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Self-Assembled Devices May Transform Manufacturing

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Ann R. Thryft
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Re: The future is going to be very different
Ann R. Thryft   4/3/2013 5:28:31 PM
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Chuck, I had the same hit about Terminator 2. There's also the Transformers, and I did a news story on a very expensive, very sophisticated, 'toy" version
http://www.designnews.com/document.asp?doc_id=256018

apresher
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Self-Assembled Devices
apresher   4/3/2013 5:33:12 PM
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Ann,  Thanks for the information on markets they are targeting. Those consumer applications make more sense than other more established uses.

apresher
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Self-Assembled Devices
apresher   4/3/2013 5:33:13 PM
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Ann,  Thanks for the information on markets they are targeting. Those consumer applications make more sense than other more established uses.

Rob Spiegel
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Re: A challenge to China labor
Rob Spiegel   4/3/2013 5:33:37 PM
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Hey, Dave,

 

Good points. However, the additional profits may not go to more jobs. It may go to more robots.

Ann R. Thryft
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Re: A challenge to China labor
Ann R. Thryft   4/4/2013 12:04:01 PM
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Rob, I think those are good, and accurate, observations about the differences between automation in the past and robots now. Robots are, in one sense, Factory Automation 2.0. The industry has already gone through all the 101/1.0 pain--poor implementation and poorly designed apps, since it was all new--and learned a lot of lessons. Plus. there are many, many companies who would like to replace human workers with robots.



Ann R. Thryft
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Re: Self-Assembled Devices
Ann R. Thryft   4/4/2013 12:04:40 PM
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Al, I think you're right about the consumer apps, at least in the  beginning. But these technologies will be capable of making--and re-making!--a lot of other stuff. I know it's hard to imagine--I felt like my brain went through a painful re-orientation during the reporting of this article--but I really think it's possible, even likely.



GTOlover
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Re: A challenge to China labor
GTOlover   4/4/2013 12:09:38 PM
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I would add that the company is not a closed economic system. Those new jobs are usually a higher skill set than the workers displaced by the robots (maintenance, engineering, and programmers). Some companies 'invest' in re-training, others hire replacements that either paid for their own skills upgrade or got the taxpayer to pick up the tab. The point being, job growth of a company upgrading productivity by automation does displace lower skilled labor but enhances job growth for higher skilled workers.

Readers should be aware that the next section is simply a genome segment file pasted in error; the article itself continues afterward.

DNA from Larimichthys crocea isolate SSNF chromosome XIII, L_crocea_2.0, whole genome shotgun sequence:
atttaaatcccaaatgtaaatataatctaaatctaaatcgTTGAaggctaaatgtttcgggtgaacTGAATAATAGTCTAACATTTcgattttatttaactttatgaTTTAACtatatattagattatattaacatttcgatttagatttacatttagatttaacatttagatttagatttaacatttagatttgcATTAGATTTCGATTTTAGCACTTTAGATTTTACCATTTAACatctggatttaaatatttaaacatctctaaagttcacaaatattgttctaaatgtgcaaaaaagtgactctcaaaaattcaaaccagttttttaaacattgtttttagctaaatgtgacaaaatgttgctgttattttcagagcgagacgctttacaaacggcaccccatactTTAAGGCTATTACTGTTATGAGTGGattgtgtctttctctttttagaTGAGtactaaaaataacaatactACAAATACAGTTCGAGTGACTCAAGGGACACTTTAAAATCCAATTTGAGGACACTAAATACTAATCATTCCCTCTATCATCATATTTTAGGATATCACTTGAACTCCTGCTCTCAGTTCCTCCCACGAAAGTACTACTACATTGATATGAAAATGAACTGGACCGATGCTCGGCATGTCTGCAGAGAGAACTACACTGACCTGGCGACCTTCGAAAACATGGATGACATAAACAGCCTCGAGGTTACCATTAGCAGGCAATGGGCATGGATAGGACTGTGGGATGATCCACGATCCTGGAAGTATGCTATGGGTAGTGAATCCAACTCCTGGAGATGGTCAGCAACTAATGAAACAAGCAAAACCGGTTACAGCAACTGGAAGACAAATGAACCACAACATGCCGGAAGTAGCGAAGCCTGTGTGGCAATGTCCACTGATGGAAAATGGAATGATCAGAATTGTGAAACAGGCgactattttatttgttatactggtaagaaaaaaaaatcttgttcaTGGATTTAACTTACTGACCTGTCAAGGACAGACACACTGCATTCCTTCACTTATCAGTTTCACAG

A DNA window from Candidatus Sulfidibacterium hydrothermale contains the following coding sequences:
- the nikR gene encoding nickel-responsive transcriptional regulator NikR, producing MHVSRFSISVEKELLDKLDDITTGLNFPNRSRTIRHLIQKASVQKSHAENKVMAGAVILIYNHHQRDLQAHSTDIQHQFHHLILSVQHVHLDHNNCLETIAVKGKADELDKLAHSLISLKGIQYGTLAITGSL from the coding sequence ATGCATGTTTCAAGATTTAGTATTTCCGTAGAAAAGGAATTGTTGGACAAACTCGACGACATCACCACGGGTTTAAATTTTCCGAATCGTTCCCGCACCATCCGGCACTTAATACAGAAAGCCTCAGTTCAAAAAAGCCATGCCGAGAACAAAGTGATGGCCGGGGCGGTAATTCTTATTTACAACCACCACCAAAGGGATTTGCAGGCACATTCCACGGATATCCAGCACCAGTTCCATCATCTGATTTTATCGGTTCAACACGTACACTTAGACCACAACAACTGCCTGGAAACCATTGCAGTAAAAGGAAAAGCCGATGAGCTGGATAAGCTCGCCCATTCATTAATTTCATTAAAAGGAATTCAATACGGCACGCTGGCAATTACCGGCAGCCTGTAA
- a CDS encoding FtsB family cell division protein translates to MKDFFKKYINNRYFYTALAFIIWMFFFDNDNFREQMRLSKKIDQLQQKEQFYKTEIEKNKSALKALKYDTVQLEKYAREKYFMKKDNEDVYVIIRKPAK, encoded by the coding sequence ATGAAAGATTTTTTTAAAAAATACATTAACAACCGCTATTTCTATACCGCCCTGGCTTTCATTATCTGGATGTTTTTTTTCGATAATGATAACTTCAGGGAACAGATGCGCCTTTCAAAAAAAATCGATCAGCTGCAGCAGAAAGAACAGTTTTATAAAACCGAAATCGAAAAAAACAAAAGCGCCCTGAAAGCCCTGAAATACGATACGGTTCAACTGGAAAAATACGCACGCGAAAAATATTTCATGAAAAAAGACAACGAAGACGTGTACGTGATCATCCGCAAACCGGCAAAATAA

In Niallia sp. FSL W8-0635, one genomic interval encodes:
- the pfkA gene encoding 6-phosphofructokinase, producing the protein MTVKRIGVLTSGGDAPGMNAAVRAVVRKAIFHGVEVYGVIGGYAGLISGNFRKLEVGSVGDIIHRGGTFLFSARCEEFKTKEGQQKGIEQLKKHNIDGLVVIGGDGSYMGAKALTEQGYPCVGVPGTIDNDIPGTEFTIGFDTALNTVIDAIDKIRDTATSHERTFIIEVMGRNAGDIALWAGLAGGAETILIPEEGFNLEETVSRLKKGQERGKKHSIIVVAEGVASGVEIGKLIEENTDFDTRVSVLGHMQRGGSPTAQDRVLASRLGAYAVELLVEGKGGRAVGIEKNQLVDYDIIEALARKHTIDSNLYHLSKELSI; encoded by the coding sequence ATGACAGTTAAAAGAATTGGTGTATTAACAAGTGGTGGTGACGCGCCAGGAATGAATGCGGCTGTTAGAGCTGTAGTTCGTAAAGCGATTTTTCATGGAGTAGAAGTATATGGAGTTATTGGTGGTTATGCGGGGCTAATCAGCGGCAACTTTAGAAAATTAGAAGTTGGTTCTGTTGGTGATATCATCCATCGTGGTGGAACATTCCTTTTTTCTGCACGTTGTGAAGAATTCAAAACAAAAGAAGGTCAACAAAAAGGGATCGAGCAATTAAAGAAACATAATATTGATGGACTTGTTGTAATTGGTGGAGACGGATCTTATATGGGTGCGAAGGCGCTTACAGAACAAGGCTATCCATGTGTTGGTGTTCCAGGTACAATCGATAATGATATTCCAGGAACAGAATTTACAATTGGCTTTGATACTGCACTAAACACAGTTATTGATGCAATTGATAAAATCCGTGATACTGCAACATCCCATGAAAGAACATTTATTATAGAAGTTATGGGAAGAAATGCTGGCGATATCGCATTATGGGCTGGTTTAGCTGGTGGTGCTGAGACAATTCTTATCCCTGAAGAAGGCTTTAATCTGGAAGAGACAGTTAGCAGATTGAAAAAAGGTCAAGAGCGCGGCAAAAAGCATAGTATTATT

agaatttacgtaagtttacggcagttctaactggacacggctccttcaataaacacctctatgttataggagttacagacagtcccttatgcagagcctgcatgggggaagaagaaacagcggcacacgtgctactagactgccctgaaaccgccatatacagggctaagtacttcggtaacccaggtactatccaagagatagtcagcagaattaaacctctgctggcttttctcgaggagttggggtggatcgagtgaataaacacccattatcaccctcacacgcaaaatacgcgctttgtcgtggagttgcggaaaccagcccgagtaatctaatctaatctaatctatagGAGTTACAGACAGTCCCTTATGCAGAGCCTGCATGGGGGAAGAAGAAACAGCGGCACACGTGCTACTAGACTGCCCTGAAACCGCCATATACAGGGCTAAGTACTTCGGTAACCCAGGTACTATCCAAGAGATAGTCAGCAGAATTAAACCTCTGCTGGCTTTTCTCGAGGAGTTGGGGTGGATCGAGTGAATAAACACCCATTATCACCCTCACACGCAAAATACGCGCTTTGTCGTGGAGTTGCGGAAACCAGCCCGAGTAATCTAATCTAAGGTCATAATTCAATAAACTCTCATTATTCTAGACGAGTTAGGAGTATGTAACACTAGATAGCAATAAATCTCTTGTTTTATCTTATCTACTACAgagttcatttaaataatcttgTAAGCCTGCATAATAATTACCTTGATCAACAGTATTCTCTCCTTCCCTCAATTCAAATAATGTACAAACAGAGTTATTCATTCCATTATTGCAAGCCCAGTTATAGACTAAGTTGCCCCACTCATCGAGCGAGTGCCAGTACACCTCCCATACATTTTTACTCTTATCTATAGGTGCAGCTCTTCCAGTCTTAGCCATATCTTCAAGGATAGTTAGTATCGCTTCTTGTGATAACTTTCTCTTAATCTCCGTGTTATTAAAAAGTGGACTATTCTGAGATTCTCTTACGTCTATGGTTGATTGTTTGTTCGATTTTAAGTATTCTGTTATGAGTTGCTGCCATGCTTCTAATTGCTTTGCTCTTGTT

So in a sense, Ann is correct that blue collar workforce is endangered by robots. If China loses work to robots, what will the billions of workers do?

Ann R. Thryft
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Re: A challenge to China labor
Ann R. Thryft   4/4/2013 8:07:03 PM
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Thanks, GTOlover. That's the point I was trying to make: what happens when low-skilled jobs are replaced by higher-skilled jobs? This sounds great--until you wonder what happens to the displaced workers. Once upon a time, there were a lot more low-skilled workers than high-skilled ones. I'd like to know what the proportions are today, in the US and elsewhere. The raw numbers in China must be huge.

Cabe Atwell
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Re: A challenge to China labor
Cabe Atwell   4/5/2013 2:19:13 AM
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As fantastic as this is, I would like to see this tech integrated into robotic toys. True "transformers," a childhood dream is almost fulfilled.

C

Rob Spiegel
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Re: A challenge to China labor
Rob Spiegel   4/5/2013 10:23:23 AM
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Yes, Ann, and it will be interesting to see the future of robots. Apparently they are paying for themselves, since implementations dont get very far in factory automation without a clear ROI. It will be interesting to see who implements the new wave of robots. I'll put my money on the suppliers in auto and aerospace.

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